South Africa’s first Green Coast Status was awarded to the City of Cape Town’s Blaauwberg Nature Reserve on Friday (September 14), in recognition of its commitment to preserving the unique flora and fauna along the coastline, whilst providing opportunities for sustainable tourism, environmental education and the empowerment of local communities.

The Wildlife and Environment Society of South Africa (WESSA), the national implementer of the Green Coast Programme, presented the first official Green Coast Status flag to the City’s Environmental Management Department (EMD) and its implementing partner, the Friends of Blaauwberg Conservation Area, during a special ceremony. WESSA will review the status annually.

 “This award has certainly put our beautiful coastline on the tourism map and we are looking forward to welcoming more visitors to our nature reserve who are looking for experiences in adventure, outdoor living and ecotourism along our coastline,” said Councillor Brett Herron, Mayoral Committee Member for Transport and Urban Development.

Blaauwberg Nature Reserve is in an area that includes 2 000 hectares of pristine coastal landscape, and boasts seven kilometres of coastline. The reserve is home to endangered vegetation and the Blaauwberg Hill, which is one of the few viewpoints in the world where one can view two World Heritage Sites – Table Mountain and Robben Island.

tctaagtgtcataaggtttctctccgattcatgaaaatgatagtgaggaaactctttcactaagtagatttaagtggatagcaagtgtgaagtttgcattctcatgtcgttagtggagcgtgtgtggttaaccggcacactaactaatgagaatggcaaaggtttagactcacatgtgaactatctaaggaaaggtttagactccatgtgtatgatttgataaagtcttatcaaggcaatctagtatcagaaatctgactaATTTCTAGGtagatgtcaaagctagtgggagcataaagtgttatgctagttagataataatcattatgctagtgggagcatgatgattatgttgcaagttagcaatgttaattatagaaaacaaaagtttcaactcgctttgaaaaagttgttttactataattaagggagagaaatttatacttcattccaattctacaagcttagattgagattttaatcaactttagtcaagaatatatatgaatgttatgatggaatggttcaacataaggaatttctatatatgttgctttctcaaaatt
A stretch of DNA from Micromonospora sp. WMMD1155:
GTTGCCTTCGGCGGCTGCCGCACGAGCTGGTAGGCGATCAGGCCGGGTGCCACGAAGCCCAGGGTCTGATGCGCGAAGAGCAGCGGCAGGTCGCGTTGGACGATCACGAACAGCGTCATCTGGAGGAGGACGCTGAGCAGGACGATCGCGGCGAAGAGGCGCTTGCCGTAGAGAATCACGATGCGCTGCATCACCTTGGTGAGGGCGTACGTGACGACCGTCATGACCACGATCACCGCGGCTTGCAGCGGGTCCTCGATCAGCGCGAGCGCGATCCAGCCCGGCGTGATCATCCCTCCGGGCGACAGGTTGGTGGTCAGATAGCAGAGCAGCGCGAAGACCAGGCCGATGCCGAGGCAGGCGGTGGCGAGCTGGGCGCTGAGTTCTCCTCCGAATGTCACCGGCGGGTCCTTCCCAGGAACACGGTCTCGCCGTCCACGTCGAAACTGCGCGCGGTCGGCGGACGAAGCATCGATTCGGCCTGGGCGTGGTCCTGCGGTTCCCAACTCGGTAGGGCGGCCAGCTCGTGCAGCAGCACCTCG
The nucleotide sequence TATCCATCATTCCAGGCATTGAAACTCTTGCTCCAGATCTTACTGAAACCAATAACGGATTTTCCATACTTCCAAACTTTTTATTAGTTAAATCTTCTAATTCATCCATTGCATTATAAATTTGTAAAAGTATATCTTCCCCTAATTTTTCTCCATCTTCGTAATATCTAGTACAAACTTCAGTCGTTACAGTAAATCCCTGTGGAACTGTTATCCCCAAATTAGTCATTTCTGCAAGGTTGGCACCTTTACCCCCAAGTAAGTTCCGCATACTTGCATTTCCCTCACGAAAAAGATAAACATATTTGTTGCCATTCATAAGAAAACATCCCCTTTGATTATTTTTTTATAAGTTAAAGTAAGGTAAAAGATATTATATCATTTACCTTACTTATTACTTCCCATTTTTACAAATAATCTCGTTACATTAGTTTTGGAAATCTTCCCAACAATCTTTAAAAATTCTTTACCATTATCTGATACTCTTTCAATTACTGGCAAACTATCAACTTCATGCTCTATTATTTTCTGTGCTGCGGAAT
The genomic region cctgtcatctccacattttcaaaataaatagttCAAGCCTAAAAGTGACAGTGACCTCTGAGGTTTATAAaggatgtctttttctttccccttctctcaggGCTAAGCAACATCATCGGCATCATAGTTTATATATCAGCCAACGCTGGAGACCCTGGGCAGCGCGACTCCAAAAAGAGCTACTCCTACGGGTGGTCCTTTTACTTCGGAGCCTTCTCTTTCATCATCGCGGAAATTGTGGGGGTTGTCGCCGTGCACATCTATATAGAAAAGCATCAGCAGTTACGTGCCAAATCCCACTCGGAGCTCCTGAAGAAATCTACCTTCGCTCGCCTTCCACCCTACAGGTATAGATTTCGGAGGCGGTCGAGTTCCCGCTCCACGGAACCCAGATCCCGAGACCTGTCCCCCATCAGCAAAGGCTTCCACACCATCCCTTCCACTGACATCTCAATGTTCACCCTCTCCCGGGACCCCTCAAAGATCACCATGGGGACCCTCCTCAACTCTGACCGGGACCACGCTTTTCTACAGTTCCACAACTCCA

More than 200 plant species have been identified within the reserve during extensive studies undertaken by volunteers from Custodians of Rare and Endangered Wildflowers. The Coastal Walk Flower Guide contains photographs and descriptions of the various flowers that visitors can see when walking the Coastal Dune trail, depending on the season.

The Green Coast Status complements the International Blue Flag programme as it allows municipalities to sustainably manage coastal sites outside traditionally developed swimming beaches.

WESSA developed the Green Coast award to recognise rural coastal sites that are managed according to standardised criteria and are able to maintain a consistent improvement of conditions at the site. Green Coast sites aim to protect at least one of three main coastal themes, namely, sensitive habitats, sensitive species and cultural heritage.

“The WESSA Green Coast Programme aims to empower local communities through incentivising effective conservation and environmental education initiatives,” said Robert Slater, WESSA’s National Coastal Coordinator.